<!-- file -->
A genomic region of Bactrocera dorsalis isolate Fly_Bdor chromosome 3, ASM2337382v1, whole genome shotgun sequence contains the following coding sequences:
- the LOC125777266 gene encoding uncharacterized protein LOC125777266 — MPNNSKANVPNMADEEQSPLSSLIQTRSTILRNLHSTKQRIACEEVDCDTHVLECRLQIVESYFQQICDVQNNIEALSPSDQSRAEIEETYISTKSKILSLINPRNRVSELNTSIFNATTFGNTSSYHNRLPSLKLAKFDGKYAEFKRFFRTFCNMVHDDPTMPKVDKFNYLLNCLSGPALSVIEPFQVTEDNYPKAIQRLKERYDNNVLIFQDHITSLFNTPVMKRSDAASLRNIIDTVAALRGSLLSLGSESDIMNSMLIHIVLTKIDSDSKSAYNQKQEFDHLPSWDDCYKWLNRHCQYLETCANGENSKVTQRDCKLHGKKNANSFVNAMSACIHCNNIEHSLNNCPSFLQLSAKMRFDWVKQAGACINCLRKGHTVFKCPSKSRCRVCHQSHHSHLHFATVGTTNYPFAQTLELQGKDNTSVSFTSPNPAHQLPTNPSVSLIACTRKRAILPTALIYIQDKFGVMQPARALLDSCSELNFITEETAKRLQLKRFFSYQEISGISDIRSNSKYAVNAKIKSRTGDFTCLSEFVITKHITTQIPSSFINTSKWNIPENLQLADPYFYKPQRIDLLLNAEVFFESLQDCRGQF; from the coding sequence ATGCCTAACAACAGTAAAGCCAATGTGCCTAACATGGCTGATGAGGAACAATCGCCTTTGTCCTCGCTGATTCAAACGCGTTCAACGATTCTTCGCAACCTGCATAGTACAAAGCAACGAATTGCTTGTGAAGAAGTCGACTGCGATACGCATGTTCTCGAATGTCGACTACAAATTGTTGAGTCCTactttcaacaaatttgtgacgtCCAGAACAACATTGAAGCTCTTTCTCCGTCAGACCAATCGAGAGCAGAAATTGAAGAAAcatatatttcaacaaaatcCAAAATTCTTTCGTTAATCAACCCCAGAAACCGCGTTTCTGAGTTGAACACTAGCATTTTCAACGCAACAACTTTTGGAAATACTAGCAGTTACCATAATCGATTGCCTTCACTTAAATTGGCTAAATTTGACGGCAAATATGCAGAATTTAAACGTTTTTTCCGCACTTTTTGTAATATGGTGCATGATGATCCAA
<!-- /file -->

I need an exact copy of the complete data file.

A genomic region of Bactrocera dorsalis isolate Fly_Bdor chromosome 3, ASM2337382v1, whole genome shotgun sequence contains the following coding sequences:
- the LOC125777266 gene encoding uncharacterized protein LOC125777266 — MPNNSKANVPNMADEEQSPLSSLIQTRSTILRNLHSTKQRIACEEVDCDTHVLECRLQIVESYFQQICDVQNNIEALSPSDQSRAEIEETYISTKSKILSLINPRNRVSELNTSIFNATTFGNTSSYHNRLPSLKLAKFDGKYAEFKRFFRTFCNMVHDDPTMPKVDKFNYLLNCLSGPALSVIEPFQVTEDNYPKAIQRLKERYDNNVLIFQDHITSLFNTPVMKRSDAASLRNIIDTVAALRGSLLSLGSESDIMNSMLIHIVLTKIDSDSKSAYNQKQEFDHLPSWDDCYKWLNRHCQYLETCANGENSKVTQRDCKLHGKKNANSFVNAMSACIHCNNIEHSLNNCPSFLQLSAKMRFDWVKQAGACINCLRKGHTVFKCPSKSRCRVCHQSHHSHLHFATVGTTNYPFAQTLELQGKDNTSVSFTSPNPAHQLPTNPSVSLIACTRKRAILPTALIYIQDKFGVMQPARALLDSCSELNFITEETAKRLQLKRFFSYQEISGISDIRSNSKYAVNAKIKSRTGDFTCLSEFVITKHITTQIPSSFINTSKWNIPENLQLADPYFYKPQRIDLLLNAEVFFESLQDCRGQF; from the coding sequence ATGCCTAACAACAGTAAAGCCAATGTGCCTAACATGGCTGATGAGGAACAATCGCCTTTGTCCTCGCTGATTCAAACGCGTTCAACGATTCTTCGCAACCTGCATAGTACAAAGCAACGAATTGCTTGTGAAGAAGTCGACTGCGATACGCATGTTCTCGAATGTCGACTACAAATTGTTGAGTCCTactttcaacaaatttgtgacgtCCAGAACAACATTGAAGCTCTTTCTCCGTCAGACCAATCGAGAGCAGAAATTGAAGAAAcatatatttcaacaaaatcCAAAATTCTTTCGTTAATCAACCCCAGAAACCGCGTTTCTGAGTTGAACACTAGCATTTTCAACGCAACAACTTTTGGAAATACTAGCAGTTACCATAATCGATTGCCTTCACTTAAATTGGCTAAATTTGACGGCAAATATGCAGAATTTAAACGTTTTTTCCGCACTTTTTGTAATATGGTGCATGATGATCCAA